Important Takeaways from A Star is Born

A Star is Born, featuring Bradley Cooper and Lady Gaga, was one the most anticipated and successful movies in 2018. The movie was beyond just a story line and incredible vocals.

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*Warning: This article contains spoilers

  1. Mental illness is real. Substance abuse is serious.

The main character in the movie, Jackson, was seriously affected by alcoholism and prescription drug abuse. His addiction stemmed from his unresolved childhood trauma. Addiction is unfortunately common in our world. According to the National Survey on Drug Use and Health, 21.5 million Americans aged 12 and over had a substance abuse disorder in 2014. Additionally, the Substance Abuse and Mental Health Services Administration, reported that 8 million American adults suffered from co-occurring disorders, or both a mental illness and substance abuse disorder. Addiction does not randomly occur. Oftentimes, people drown the pain with alcohol giving birth to an addiction. Our society needs to increase the conversation about mental illness. Also, it is imperative that we don’t treat those with substance abuse, or mental illnesses, as a burden. We need to view those with a substance abuse disorder as sick individuals, but not the evil individuals that the media often portrays. In A Star is Born, Jackson was a loving person that needed help. Educating our society on effectively treating and dealing with mentally ill and addicted individuals will ultimately result in healthier individuals and a productive society.

  1. Trauma impacts people for the rest of their lives

Behind Jackson’s addiction was distress from childhood trauma. According to the Substance Abuse and Mental Health Administration, two-thirds of children have experienced a traumatic event prior to the age of 16. Additionally, trauma is a risk factor for almost all substance abuse and behavioral health disorders. Early Childhood Mental Health reported that trauma during childhood causes the brain to enter a state of heightened stress, which ends up affecting emotional, physical, and mental development because the child is trying to survive. Similar to most mental health issues, children who lived through trauma don’t receive any help, according to the American Psychological Association.  When children never receive psychological treatment, they often become similar to Jackson. He never dealt with his trauma which affected his ability to cope and consequently led to his addiction and later his suicide.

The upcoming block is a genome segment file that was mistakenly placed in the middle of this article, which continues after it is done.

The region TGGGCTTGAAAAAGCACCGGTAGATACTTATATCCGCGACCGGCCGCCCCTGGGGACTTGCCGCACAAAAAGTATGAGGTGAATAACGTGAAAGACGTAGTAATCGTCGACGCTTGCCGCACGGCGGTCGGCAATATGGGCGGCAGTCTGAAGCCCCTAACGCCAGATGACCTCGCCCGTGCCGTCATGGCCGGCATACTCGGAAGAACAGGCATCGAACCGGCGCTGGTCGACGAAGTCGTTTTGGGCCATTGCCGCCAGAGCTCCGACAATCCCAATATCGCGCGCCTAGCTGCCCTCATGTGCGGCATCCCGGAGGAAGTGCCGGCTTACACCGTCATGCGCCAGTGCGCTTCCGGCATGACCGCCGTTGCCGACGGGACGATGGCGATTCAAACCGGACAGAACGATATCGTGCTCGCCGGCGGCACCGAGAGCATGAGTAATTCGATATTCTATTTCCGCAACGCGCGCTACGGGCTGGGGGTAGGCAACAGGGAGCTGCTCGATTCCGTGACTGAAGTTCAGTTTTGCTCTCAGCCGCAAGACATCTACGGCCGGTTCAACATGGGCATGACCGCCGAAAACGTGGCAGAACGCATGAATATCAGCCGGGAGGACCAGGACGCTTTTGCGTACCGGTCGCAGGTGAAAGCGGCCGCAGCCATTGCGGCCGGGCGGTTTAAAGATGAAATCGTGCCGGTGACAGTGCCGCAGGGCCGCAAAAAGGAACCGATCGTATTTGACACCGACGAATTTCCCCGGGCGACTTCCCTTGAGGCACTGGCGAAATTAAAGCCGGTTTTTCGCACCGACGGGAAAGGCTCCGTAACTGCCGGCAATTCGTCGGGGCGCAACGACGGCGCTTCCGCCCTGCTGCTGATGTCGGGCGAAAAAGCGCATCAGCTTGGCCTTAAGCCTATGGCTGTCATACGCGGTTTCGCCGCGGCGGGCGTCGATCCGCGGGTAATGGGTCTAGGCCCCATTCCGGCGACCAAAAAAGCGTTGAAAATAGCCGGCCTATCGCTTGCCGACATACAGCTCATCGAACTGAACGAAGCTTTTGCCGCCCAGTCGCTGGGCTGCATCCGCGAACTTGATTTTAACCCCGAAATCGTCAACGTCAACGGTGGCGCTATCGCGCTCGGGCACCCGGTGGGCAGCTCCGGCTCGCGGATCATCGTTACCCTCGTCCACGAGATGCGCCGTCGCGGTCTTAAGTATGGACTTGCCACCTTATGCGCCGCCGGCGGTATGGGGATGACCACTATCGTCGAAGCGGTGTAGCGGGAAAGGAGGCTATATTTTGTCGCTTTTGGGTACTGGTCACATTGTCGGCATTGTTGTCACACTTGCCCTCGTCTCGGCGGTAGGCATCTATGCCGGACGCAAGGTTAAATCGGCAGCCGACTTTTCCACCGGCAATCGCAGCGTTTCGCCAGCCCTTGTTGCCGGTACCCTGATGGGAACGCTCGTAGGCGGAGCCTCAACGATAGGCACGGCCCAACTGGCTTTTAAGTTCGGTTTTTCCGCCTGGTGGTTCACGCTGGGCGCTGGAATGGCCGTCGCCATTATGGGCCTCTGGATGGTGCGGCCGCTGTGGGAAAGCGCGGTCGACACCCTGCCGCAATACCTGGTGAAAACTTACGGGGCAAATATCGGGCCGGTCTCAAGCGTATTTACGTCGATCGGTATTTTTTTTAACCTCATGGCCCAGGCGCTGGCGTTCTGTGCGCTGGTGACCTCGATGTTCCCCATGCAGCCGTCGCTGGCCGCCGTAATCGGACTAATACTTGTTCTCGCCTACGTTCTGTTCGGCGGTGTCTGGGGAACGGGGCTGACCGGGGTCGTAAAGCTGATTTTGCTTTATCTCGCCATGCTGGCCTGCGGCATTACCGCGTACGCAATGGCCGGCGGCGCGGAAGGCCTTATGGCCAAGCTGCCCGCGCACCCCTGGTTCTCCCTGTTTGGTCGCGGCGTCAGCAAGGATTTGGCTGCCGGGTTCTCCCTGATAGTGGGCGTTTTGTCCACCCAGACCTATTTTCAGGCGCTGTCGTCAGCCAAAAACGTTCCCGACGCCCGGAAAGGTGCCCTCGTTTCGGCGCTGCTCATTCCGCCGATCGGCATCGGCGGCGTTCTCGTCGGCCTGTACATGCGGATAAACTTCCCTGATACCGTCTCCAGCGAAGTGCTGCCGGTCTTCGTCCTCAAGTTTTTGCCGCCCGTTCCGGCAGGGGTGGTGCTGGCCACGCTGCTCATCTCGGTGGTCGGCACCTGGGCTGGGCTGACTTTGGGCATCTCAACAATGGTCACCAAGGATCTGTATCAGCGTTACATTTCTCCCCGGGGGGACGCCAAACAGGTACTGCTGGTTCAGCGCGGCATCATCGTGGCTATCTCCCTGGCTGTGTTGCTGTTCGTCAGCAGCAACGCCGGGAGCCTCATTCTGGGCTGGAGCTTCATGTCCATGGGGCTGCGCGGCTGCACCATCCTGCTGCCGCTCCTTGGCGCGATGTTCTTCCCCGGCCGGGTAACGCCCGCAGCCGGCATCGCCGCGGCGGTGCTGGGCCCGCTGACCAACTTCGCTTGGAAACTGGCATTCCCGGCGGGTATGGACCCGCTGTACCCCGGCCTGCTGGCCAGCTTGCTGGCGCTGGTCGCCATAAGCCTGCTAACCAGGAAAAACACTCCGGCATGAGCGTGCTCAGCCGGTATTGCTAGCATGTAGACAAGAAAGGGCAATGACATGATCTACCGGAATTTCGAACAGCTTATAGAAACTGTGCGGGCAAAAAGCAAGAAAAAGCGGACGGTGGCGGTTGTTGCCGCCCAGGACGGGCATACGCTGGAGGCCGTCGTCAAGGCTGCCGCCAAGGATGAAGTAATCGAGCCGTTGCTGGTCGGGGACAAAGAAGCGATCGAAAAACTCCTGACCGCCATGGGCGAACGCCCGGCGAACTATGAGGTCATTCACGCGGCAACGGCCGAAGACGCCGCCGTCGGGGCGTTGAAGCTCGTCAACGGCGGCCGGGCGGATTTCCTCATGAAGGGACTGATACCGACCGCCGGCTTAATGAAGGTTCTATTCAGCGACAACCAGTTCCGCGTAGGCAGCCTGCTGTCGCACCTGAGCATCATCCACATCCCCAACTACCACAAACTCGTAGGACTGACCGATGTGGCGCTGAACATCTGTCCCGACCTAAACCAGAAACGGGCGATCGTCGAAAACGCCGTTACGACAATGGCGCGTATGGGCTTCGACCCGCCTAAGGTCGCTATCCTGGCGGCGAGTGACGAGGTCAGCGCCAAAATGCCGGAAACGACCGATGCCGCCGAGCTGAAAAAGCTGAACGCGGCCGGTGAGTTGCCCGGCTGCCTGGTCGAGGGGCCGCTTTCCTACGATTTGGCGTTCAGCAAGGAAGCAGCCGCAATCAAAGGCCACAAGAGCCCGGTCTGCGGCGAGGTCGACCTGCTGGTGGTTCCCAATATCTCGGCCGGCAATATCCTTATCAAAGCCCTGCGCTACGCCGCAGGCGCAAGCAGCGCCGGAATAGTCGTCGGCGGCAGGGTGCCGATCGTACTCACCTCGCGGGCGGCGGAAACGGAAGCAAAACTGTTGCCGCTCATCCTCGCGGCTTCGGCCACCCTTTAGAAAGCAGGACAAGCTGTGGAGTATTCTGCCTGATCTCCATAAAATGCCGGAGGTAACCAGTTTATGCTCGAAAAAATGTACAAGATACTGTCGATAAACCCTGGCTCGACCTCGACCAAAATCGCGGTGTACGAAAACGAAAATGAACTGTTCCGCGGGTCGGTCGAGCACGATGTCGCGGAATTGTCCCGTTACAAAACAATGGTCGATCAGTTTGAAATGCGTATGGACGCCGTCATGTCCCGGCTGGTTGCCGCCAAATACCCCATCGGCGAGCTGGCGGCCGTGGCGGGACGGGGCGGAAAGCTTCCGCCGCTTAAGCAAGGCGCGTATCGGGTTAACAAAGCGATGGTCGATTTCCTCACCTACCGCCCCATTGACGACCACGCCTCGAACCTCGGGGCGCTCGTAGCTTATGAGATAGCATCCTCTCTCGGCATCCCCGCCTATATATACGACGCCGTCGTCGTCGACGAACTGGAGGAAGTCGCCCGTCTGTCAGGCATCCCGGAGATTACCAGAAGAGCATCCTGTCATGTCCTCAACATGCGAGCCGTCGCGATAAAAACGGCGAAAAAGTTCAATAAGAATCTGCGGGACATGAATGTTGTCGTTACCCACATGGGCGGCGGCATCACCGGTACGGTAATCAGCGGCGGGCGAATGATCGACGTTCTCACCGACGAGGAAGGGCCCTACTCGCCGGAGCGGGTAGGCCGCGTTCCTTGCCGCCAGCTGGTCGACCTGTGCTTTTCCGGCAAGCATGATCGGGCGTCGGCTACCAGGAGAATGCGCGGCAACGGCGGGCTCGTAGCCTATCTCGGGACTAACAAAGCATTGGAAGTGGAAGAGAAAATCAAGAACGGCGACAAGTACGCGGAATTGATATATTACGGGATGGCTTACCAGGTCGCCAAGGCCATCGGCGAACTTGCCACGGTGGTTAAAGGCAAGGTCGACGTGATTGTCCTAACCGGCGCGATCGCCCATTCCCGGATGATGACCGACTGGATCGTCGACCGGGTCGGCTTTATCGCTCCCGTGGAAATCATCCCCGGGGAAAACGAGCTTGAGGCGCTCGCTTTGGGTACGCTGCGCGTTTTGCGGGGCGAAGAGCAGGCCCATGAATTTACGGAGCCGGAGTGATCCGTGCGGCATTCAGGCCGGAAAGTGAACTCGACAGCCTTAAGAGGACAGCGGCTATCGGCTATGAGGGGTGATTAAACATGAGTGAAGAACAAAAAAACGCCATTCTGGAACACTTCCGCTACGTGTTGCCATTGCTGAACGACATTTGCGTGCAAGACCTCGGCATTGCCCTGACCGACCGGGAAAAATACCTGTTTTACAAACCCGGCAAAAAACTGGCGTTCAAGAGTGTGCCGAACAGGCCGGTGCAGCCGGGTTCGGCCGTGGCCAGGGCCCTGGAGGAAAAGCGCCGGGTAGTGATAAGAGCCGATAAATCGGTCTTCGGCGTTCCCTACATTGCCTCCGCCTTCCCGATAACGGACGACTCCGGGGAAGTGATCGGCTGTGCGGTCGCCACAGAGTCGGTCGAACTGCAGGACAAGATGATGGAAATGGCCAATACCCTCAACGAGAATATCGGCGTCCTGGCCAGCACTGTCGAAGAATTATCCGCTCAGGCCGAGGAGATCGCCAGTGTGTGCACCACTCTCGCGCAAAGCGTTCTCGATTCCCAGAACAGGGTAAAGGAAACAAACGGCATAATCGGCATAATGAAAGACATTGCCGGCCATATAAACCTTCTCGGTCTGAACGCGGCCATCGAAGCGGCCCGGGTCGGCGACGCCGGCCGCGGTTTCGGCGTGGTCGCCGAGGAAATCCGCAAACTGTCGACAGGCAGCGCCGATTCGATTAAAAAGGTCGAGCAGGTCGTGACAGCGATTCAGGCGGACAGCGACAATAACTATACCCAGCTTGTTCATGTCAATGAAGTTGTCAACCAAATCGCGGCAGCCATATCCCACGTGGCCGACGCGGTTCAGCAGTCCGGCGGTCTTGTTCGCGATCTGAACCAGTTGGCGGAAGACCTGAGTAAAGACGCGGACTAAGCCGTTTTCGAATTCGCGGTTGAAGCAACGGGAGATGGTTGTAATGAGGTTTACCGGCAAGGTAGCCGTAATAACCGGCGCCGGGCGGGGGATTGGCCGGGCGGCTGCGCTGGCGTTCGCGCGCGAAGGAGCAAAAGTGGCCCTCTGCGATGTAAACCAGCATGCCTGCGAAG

Although Jackson is a movie character, his story embodies real people. Trauma never goes away. It is imperative that we recognize what trauma is, and those who may be affected by it. Individuals that have experienced trauma will understand that help from professionals is necessary and is nothing to be afraid of. We have to talk to and educate all people about mental illness and trauma so all can live an enjoyable life, not just those in opportune circumstances.

Everyone has emotions and should be able to express them. The toxic mentality that males are taught has to go.”

  1.  We need to teach men how to express their emotions